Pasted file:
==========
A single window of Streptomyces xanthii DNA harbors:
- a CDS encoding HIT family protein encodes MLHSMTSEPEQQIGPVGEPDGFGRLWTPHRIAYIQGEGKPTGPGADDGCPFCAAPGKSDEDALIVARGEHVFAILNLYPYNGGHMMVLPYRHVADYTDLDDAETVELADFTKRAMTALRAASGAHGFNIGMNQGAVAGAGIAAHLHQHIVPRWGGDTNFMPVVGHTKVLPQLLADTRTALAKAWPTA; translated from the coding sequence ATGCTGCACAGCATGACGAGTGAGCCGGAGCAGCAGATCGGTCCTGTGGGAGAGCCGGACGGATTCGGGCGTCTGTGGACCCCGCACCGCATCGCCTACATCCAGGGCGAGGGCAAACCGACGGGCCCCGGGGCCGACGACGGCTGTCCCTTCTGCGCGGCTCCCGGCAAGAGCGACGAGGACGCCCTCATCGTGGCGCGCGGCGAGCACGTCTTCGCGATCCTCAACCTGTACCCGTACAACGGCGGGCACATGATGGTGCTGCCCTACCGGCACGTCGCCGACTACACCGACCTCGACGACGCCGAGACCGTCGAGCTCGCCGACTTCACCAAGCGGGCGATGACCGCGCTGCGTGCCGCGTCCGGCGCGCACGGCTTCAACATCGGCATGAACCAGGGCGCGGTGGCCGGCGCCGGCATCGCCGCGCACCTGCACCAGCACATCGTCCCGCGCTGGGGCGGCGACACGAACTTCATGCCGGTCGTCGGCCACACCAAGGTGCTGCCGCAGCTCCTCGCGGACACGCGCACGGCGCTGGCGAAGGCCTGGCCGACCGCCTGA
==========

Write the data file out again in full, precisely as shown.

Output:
A single window of Streptomyces xanthii DNA harbors:
- a CDS encoding HIT family protein encodes MLHSMTSEPEQQIGPVGEPDGFGRLWTPHRIAYIQGEGKPTGPGADDGCPFCAAPGKSDEDALIVARGEHVFAILNLYPYNGGHMMVLPYRHVADYTDLDDAETVELADFTKRAMTALRAASGAHGFNIGMNQGAVAGAGIAAHLHQHIVPRWGGDTNFMPVVGHTKVLPQLLADTRTALAKAWPTA; translated from the coding sequence ATGCTGCACAGCATGACGAGTGAGCCGGAGCAGCAGATCGGTCCTGTGGGAGAGCCGGACGGATTCGGGCGTCTGTGGACCCCGCACCGCATCGCCTACATCCAGGGCGAGGGCAAACCGACGGGCCCCGGGGCCGACGACGGCTGTCCCTTCTGCGCGGCTCCCGGCAAGAGCGACGAGGACGCCCTCATCGTGGCGCGCGGCGAGCACGTCTTCGCGATCCTCAACCTGTACCCGTACAACGGCGGGCACATGATGGTGCTGCCCTACCGGCACGTCGCCGACTACACCGACCTCGACGACGCCGAGACCGTCGAGCTCGCCGACTTCACCAAGCGGGCGATGACCGCGCTGCGTGCCGCGTCCGGCGCGCACGGCTTCAACATCGGCATGAACCAGGGCGCGGTGGCCGGCGCCGGCATCGCCGCGCACCTGCACCAGCACATCGTCCCGCGCTGGGGCGGCGACACGAACTTCATGCCGGTCGTCGGCCACACCAAGGTGCTGCCGCAGCTCCTCGCGGACACGCGCACGGCGCTGGCGAAGGCCTGGCCGACCGCCTGA